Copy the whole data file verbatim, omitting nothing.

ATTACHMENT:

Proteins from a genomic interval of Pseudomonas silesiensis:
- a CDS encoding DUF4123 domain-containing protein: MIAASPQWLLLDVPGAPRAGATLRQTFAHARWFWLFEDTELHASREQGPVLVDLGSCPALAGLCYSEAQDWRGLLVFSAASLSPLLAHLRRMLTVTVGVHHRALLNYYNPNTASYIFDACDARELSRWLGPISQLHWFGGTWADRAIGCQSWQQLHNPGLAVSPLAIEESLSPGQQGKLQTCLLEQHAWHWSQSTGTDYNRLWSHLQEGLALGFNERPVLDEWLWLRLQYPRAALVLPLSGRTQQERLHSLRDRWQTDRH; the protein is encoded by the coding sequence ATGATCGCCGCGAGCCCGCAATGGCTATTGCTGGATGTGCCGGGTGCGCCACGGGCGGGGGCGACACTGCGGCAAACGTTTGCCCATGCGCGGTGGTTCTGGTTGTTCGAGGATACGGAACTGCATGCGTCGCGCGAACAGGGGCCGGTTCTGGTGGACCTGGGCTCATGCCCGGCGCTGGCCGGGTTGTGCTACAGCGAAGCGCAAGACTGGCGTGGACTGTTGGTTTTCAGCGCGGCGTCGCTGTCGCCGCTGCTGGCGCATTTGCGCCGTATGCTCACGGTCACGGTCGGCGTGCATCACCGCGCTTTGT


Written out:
Proteins from a genomic interval of Pseudomonas silesiensis:
- a CDS encoding DUF4123 domain-containing protein: MIAASPQWLLLDVPGAPRAGATLRQTFAHARWFWLFEDTELHASREQGPVLVDLGSCPALAGLCYSEAQDWRGLLVFSAASLSPLLAHLRRMLTVTVGVHHRALLNYYNPNTASYIFDACDARELSRWLGPISQLHWFGGTWADRAIGCQSWQQLHNPGLAVSPLAIEESLSPGQQGKLQTCLLEQHAWHWSQSTGTDYNRLWSHLQEGLALGFNERPVLDEWLWLRLQYPRAALVLPLSGRTQQERLHSLRDRWQTDRH; the protein is encoded by the coding sequence ATGATCGCCGCGAGCCCGCAATGGCTATTGCTGGATGTGCCGGGTGCGCCACGGGCGGGGGCGACACTGCGGCAAACGTTTGCCCATGCGCGGTGGTTCTGGTTGTTCGAGGATACGGAACTGCATGCGTCGCGCGAACAGGGGCCGGTTCTGGTGGACCTGGGCTCATGCCCGGCGCTGGCCGGGTTGTGCTACAGCGAAGCGCAAGACTGGCGTGGACTGTTGGTTTTCAGCGCGGCGTCGCTGTCGCCGCTGCTGGCGCATTTGCGCCGTATGCTCACGGTCACGGTCGGCGTGCATCACCGCGCTTTGT